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This is why shared decision-making is crucial for patient outcomes


Medical Economics recently spoke with Peter Goldbach, MD, chief medical officer with Health Dialog, a provider of population health management services, on the importance of shared decision-making in medical care and improving patient outcomes.

Medical Economics recently spoke with Peter Goldbach, MD, chief medical officer with Health Dialog, a provider of population health management services, on the importance of shared decision-making in medical care and improving patient outcomes.

Goldbach will be among the featured speakers at a March 2018 National Quality Forum workshop on shared decision-making, sponsored by Thomas Jefferson University in Philadelphia.

Peter Goldbach, MD

ME: Let me start by asking you to define the concept of shared decision-making.

PG: Shared decision-making is a collaborative process that enables patients and providers to make healthcare decisions together that take into account the best medical information as well as a patient’s preferences. 

ME: Why is it important to healthcare and particularly to improving patient outcomes?

PG: Well, you know research has shown that patients often make decisions in the face of what some have termed to be avoidable ignorance.  For example, out of the University of Michigan some time ago there was a telephone survey called the Decisions Trial.  And it found that for eight out of 10 decisions, less than half of the respondents could answer more than one knowledge question related to the treatment that they received.

So it’s very common that patients have very incomplete information when they’re asked to make a decision.  And these kinds of medical decisions for which there are choices are very common.  There’s also research that shows that physicians often make or help make patients make decisions without having knowledge about patient preferences. So shared decision-making is there to try to help the physician/patient dyad work better.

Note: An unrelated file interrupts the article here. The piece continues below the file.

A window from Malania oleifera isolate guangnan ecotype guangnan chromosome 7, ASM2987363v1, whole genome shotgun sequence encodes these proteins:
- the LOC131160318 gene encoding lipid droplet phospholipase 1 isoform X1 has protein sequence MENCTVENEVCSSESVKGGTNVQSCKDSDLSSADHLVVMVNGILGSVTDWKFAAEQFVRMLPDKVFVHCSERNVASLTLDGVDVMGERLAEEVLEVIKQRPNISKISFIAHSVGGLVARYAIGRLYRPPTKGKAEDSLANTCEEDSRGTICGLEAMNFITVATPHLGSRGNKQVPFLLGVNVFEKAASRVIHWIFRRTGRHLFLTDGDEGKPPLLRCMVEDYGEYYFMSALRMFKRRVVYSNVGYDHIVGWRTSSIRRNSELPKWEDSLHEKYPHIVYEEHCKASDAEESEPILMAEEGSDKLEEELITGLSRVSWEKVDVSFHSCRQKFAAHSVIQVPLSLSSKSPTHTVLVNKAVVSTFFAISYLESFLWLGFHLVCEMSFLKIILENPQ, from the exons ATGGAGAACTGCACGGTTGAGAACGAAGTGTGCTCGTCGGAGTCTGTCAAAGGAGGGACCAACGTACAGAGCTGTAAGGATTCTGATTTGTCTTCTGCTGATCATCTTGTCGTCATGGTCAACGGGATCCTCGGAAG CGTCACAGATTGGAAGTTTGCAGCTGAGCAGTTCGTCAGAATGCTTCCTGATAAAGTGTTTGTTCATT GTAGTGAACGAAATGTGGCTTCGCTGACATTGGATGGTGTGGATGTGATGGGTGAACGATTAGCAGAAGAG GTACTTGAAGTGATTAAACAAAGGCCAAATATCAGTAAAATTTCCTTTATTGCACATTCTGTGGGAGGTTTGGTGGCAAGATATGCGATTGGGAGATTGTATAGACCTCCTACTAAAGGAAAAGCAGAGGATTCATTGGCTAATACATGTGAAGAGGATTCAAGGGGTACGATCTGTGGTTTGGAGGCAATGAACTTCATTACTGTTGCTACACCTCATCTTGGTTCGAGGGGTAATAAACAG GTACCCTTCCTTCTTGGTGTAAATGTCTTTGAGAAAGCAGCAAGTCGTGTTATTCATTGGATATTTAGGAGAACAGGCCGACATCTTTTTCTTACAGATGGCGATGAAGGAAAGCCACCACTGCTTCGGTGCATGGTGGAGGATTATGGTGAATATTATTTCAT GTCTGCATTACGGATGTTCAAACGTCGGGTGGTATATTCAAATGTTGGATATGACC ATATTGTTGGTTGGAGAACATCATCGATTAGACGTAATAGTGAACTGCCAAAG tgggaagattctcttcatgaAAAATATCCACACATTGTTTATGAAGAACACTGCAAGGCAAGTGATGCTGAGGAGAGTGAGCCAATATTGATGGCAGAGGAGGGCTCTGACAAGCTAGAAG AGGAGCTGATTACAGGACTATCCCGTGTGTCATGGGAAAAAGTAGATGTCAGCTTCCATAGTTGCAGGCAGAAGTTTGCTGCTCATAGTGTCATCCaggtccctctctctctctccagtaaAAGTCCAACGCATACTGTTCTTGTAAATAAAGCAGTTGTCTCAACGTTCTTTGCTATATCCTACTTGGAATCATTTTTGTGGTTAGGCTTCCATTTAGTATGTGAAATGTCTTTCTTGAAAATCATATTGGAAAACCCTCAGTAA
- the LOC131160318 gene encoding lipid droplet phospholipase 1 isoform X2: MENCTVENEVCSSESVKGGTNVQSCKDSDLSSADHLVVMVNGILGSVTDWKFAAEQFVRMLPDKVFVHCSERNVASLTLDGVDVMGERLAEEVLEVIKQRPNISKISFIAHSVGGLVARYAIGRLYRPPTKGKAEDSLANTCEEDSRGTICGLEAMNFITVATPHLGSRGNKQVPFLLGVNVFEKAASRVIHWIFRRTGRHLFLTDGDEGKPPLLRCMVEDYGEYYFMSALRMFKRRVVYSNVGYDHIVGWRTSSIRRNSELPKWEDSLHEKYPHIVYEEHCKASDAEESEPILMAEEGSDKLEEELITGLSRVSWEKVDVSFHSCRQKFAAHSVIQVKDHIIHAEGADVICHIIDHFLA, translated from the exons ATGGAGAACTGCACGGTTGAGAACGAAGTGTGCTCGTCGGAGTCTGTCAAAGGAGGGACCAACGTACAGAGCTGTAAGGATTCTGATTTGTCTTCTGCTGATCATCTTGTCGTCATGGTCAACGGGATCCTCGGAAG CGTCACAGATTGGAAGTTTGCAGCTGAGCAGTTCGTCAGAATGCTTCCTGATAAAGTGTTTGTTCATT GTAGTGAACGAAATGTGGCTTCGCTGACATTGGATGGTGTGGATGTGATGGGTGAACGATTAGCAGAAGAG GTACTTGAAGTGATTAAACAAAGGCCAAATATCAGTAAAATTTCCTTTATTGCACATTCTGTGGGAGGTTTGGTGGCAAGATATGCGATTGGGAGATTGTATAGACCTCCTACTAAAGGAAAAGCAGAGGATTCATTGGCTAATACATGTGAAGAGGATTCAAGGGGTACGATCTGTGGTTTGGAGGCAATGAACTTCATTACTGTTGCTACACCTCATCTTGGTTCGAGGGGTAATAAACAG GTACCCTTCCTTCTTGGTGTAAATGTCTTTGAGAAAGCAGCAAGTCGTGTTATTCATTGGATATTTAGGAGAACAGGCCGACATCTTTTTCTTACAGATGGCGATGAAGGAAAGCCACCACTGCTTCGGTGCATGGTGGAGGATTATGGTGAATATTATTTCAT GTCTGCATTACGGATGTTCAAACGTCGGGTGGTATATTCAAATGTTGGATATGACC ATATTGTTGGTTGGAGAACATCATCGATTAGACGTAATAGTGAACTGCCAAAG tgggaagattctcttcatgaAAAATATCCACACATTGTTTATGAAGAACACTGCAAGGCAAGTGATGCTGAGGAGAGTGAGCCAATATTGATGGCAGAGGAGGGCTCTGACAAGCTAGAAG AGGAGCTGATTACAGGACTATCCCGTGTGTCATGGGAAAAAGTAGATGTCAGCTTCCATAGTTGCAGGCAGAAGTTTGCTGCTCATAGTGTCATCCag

ME: How can doctors help patients fill that knowledge gap?


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PG: Yeah, that’s a great questions and it’s not easy as you can imagine a clinical practice is a very busy place and there’s a lot of knowledge that needs to be transferred.  And so part of shared decision-making usually involves the use of an instrument called the decision aid, which is a way of helping patients get educated about using unbiased information about their medical condition, about the various evidence-based treatments that might apply to their situation and it gives them unbiased information about the expected outcomes, both positive and negative, and then also invites them to think about their lifestyle and their preferences to try to consider which treatment choices might work best for them and help them prepare to work with their physician.

ME: What is the role of family members in shared decision-making?

Next: Where can doctors go to learn more about shared decision-making?


PG: That’s a great question, and they play an important role.  A lot of times the patients like to share their decision aid information with the family member.  Often when we’re coaching patients we ask them to consider bringing a family member to the consultation as well. So having that sort of friendly third party sit in, another set of ears to listen, maybe someone to remind you about concerns that you might have to help facilitate the conversation.

ME: How can medical practices, particularly small or solo primary care practices, how can these practices incorporate shared decision-making into their treatment protocols?

PG: I think one of the first thing to know is that for many practitioners it’s not been part of their training or experience.  So it’s foreign to them.  They may think they’re doing it today but they’ve just haven’t had a chance to get educated and learn about the principles of shared decision-making.

So certainly awareness and inspiration always help and so getting to know what shared decision-making is, the expected benefits of shared decision-making for your patients in your practice is really, really useful.  And then trying to find a practical way to integrate shared decision-making is very important.


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So for many really small practices, they have the opportunity to bring aids in as sort of a library that they can make available to their patients.  And some practices, actually when patients check in, offer them a check sheet that lets the patients become aware that they have shared decision-making aids and that they can sort of check them out or have them prescribed.

ME: Where can doctors go to learn more about shared decision-making?

PG: So there’s a lot of literature on shared decision-making.  Cochran has reviewed shared decision-making three times and has a great bibliography. Looking up the National Quality Forum (NQF website) and these papers that I’m referencing, they all have great bibliographies on shared decision-making.

Health Dialog (healthdialog.com) has a lot of information on shared decision-making. We’re a population health management company and we have been doing shared decision-making now for over 20 years. So we have a lot of experience and we have published papers about health plans using shared decision-making and also our experience with provider groups.

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